The 2022-2023 property tax rate has been set by the Town Assessor, committed on August 25, 2022. The Town of Scarborough’s new tax rate is now set at $15.39 per $1,000 of property value for the 2023 fiscal year, which runs from July 1, 2022 to June 30, 2023. The new rate applies to the taxes due on October 17, 2022 and March 15, 2023. Fall tax bills will be sent out by the first week of September.

The new rate is up $0.37 over the prior rate of $15.02. This 2.46% increase from last year remains lower than the 3.00% increase that was estimated at the time of budget approval in June. 

Pay your property taxes online, by mail, or by coming into our Revenue Office (main floor to the right of the entrance) during business hours.

Why is the Tax Rate Lower than Estimated?

Actual Values Exceeded Estimated Values

Some of the numbers used in the projected Tax Rate Computation during the budget approval process (last Spring) were only estimated numbers. One number that gets incorporated into the final calculation is the Total Taxable Valuation, or the assessed value of all real estate and personal property in Town, less eligible exemptions. The Taxable Valuation, and the increase of its value from last year, was notably higher than projected. This was primarily due to greater-than-estimated value resulting from new construction and development in Town. This increase in Total Taxable Valuation helps more broadly disperse the tax burden among property owners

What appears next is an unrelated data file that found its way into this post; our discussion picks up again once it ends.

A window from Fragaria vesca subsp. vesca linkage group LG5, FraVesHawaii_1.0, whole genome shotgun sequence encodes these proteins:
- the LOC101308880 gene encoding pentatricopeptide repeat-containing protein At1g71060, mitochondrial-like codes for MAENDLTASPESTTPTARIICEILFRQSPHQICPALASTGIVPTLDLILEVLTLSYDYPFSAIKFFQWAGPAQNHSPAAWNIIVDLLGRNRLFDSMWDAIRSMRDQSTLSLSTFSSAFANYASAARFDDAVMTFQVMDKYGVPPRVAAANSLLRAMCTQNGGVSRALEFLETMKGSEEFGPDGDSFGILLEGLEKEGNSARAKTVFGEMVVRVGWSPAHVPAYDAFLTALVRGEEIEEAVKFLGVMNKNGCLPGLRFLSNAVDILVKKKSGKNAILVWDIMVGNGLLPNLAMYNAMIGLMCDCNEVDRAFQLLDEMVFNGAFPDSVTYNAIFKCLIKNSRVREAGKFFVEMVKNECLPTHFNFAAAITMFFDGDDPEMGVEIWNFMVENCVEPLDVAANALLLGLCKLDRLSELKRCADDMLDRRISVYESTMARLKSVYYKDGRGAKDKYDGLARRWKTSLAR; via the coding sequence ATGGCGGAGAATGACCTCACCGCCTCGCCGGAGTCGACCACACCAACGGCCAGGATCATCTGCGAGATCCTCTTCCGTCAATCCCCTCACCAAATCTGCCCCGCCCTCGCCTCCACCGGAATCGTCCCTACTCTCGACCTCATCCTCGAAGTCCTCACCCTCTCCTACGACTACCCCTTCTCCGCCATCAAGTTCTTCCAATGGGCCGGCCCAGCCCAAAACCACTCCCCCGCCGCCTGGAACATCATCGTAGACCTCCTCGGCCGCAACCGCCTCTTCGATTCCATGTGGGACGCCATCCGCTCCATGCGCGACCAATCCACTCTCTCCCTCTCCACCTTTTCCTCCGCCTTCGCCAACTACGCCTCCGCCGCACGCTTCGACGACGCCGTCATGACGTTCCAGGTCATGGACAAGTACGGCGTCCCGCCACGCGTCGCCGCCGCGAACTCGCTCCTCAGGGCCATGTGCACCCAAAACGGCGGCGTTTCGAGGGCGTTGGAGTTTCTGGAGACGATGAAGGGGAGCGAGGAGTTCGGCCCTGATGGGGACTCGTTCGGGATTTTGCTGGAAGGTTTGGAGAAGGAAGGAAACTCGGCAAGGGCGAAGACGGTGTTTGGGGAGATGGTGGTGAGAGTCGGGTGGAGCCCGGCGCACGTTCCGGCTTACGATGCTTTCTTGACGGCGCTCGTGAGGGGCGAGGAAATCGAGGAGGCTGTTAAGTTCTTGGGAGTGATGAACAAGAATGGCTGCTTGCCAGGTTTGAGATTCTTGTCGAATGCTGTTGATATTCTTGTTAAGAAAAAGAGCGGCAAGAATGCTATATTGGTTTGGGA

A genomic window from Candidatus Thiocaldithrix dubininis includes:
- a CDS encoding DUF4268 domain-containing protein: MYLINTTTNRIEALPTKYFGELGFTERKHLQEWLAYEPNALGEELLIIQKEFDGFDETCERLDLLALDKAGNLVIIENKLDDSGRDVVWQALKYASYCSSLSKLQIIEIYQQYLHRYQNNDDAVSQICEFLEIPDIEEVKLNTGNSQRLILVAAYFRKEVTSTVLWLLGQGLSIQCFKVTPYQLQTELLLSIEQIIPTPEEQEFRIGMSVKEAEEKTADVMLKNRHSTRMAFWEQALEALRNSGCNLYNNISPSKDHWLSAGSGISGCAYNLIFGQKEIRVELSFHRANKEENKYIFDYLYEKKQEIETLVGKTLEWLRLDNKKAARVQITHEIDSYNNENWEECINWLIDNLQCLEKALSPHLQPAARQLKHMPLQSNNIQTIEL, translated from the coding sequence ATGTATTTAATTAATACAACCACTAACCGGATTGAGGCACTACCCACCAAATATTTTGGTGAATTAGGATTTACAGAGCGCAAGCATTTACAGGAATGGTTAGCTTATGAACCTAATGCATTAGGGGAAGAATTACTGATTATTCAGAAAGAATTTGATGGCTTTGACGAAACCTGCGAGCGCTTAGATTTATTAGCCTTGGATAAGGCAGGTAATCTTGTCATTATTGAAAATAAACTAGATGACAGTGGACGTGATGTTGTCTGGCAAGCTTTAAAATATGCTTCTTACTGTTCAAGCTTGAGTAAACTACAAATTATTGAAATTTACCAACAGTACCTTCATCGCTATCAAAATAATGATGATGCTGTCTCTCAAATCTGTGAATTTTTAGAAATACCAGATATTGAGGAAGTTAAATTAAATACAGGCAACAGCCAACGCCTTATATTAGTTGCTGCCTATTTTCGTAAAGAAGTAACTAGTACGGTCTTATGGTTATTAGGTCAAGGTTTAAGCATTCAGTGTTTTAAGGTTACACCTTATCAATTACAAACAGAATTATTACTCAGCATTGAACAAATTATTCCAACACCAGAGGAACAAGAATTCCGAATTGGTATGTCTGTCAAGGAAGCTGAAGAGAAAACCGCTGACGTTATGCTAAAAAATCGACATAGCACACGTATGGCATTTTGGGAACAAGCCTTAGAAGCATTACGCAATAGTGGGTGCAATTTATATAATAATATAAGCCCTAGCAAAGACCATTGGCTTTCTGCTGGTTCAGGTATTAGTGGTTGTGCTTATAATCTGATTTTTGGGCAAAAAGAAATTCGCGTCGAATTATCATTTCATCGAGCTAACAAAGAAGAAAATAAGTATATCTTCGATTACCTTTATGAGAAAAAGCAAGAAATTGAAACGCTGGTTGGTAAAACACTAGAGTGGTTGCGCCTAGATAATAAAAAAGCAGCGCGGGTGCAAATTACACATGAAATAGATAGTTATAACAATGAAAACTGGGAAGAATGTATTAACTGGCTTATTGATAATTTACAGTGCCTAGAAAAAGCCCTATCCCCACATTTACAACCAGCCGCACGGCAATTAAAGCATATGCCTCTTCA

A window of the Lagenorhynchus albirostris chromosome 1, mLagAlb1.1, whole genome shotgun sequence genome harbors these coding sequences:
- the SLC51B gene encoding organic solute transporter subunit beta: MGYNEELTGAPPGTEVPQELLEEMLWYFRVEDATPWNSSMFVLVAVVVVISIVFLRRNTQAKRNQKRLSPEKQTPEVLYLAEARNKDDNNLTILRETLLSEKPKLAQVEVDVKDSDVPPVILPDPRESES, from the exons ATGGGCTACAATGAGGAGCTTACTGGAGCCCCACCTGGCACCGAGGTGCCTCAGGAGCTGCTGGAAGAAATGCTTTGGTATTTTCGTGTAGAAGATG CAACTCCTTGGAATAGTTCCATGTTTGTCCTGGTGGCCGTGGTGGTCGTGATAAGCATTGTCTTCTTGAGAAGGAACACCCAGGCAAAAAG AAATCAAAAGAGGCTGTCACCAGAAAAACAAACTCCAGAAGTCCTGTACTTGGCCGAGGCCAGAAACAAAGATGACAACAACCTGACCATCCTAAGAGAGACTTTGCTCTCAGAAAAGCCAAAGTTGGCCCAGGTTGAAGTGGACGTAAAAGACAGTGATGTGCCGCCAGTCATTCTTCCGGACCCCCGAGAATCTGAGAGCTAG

Actual Revenue Amounts Reduced the Total Net Budget

Some actual revenue amounts (adjusted from the initial budget projections) contributed to reducing the Total Net Budget. Most notably, the BETE (Business Equipment Tax Exemption) Reimbursement amount received from the State was estimated at $700,000. The actual amount received will be $827,989. 

How Do We Calculate the Tax Rate?